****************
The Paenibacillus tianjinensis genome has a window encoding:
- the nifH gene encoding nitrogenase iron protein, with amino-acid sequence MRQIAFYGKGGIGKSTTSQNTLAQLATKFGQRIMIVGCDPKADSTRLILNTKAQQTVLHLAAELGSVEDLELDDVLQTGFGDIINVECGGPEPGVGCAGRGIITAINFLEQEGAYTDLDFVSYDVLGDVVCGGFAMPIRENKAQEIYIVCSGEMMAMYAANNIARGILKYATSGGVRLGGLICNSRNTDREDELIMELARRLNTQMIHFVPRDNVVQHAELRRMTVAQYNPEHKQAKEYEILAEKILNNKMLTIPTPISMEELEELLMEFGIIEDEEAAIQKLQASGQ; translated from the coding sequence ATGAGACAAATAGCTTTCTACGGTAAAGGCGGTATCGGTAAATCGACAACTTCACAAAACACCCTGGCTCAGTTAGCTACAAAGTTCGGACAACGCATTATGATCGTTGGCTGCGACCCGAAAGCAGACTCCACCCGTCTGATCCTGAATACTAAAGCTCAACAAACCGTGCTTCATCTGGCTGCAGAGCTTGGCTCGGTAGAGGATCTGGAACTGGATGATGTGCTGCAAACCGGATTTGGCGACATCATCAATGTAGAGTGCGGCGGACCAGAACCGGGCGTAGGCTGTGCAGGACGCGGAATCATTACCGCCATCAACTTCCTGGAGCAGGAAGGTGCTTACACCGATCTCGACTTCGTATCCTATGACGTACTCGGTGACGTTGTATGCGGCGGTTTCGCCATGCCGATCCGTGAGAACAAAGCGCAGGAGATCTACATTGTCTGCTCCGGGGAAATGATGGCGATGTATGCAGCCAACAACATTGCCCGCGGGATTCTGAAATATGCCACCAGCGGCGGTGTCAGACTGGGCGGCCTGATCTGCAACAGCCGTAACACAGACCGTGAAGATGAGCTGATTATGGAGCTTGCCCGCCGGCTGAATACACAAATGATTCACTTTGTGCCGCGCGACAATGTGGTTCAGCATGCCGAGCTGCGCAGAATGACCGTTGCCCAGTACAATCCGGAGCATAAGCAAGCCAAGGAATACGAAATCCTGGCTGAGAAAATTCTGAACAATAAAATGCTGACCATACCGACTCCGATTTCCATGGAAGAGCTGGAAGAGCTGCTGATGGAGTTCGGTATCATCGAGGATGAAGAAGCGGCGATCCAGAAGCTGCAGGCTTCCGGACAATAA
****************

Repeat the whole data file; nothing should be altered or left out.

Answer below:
The Paenibacillus tianjinensis genome has a window encoding:
- the nifH gene encoding nitrogenase iron protein, with amino-acid sequence MRQIAFYGKGGIGKSTTSQNTLAQLATKFGQRIMIVGCDPKADSTRLILNTKAQQTVLHLAAELGSVEDLELDDVLQTGFGDIINVECGGPEPGVGCAGRGIITAINFLEQEGAYTDLDFVSYDVLGDVVCGGFAMPIRENKAQEIYIVCSGEMMAMYAANNIARGILKYATSGGVRLGGLICNSRNTDREDELIMELARRLNTQMIHFVPRDNVVQHAELRRMTVAQYNPEHKQAKEYEILAEKILNNKMLTIPTPISMEELEELLMEFGIIEDEEAAIQKLQASGQ; translated from the coding sequence ATGAGACAAATAGCTTTCTACGGTAAAGGCGGTATCGGTAAATCGACAACTTCACAAAACACCCTGGCTCAGTTAGCTACAAAGTTCGGACAACGCATTATGATCGTTGGCTGCGACCCGAAAGCAGACTCCACCCGTCTGATCCTGAATACTAAAGCTCAACAAACCGTGCTTCATCTGGCTGCAGAGCTTGGCTCGGTAGAGGATCTGGAACTGGATGATGTGCTGCAAACCGGATTTGGCGACATCATCAATGTAGAGTGCGGCGGACCAGAACCGGGCGTAGGCTGTGCAGGACGCGGAATCATTACCGCCATCAACTTCCTGGAGCAGGAAGGTGCTTACACCGATCTCGACTTCGTATCCTATGACGTACTCGGTGACGTTGTATGCGGCGGTTTCGCCATGCCGATCCGTGAGAACAAAGCGCAGGAGATCTACATTGTCTGCTCCGGGGAAATGATGGCGATGTATGCAGCCAACAACATTGCCCGCGGGATTCTGAAATATGCCACCAGCGGCGGTGTCAGACTGGGCGGCCTGATCTGCAACAGCCGTAACACAGACCGTGAAGATGAGCTGATTATGGAGCTTGCCCGCCGGCTGAATACACAAATGATTCACTTTGTGCCGCGCGACAATGTGGTTCAGCATGCCGAGCTGCGCAGAATGACCGTTGCCCAGTACAATCCGGAGCATAAGCAAGCCAAGGAATACGAAATCCTGGCTGAGAAAATTCTGAACAATAAAATGCTGACCATACCGACTCCGATTTCCATGGAAGAGCTGGAAGAGCTGCTGATGGAGTTCGGTATCATCGAGGATGAAGAAGCGGCGATCCAGAAGCTGCAGGCTTCCGGACAATAA